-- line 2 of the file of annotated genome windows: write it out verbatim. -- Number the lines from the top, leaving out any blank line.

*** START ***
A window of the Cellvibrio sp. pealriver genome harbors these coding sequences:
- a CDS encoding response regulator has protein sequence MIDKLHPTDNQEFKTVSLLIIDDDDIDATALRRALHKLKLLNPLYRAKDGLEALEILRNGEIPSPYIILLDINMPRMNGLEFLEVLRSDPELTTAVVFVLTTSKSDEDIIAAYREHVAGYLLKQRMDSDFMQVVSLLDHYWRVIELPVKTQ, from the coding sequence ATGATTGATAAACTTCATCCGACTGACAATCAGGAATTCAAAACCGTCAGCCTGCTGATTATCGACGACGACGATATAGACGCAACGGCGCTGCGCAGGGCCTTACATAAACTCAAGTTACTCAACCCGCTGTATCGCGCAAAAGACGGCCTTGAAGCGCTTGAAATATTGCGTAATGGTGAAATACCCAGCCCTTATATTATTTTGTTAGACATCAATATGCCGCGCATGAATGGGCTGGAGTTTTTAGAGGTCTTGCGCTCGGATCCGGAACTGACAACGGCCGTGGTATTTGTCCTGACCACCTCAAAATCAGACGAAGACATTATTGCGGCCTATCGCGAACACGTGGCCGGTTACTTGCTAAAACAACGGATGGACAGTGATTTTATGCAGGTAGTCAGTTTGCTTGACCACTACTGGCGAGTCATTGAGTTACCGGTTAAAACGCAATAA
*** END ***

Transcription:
- a CDS encoding response regulator has protein sequence MIDKLHPTDNQEFKTVSLLIIDDDDIDATALRRALHKLKLLNPLYRAKDGLEALEILRNGEIPSPYIILLDINMPRMNGLEFLEVLRSDPELTTAVVFVLTTSKSDEDIIAAYREHVAGYLLKQRMDSDFMQVVSLLDHYWRVIELPVKTQ, from the coding sequence ATGATTGATAAACTTCATCCGACTGACAATCAGGAATTCAAAACCGTCAGCCTGCTGATTATCGACGACGACGATATAGACGCAACGGCGCTGCGCAGGGCCTTACATAAACTCAAGTTACTCAACCCGCTGTATCGCGCAAAAGACGGCCTTGAAGCGCTTGAAATATTGCGTAATGGTGAAATACCCAGCCCTTATATTATTTTGTTAGACATCAATATGCCGCGCATGAATGGGCTGGAGTTTTTAGAGGTCTTGCGCTCGGATCCGGAACTGACAACGGCCGTGGTATTTGTCCTGACCACCTCAAAATCAGACGAAGACATTATTGCGGCCTATCGCGAACACGTGGCCGGTTACTTGCTAAAACAACGGATGGACAGTGATTTTATGCAGGTAGTCAGTTTGCTTGACCACTACTGGCGAGTCATTGAGTTACCGGTTAAAACGCAATAA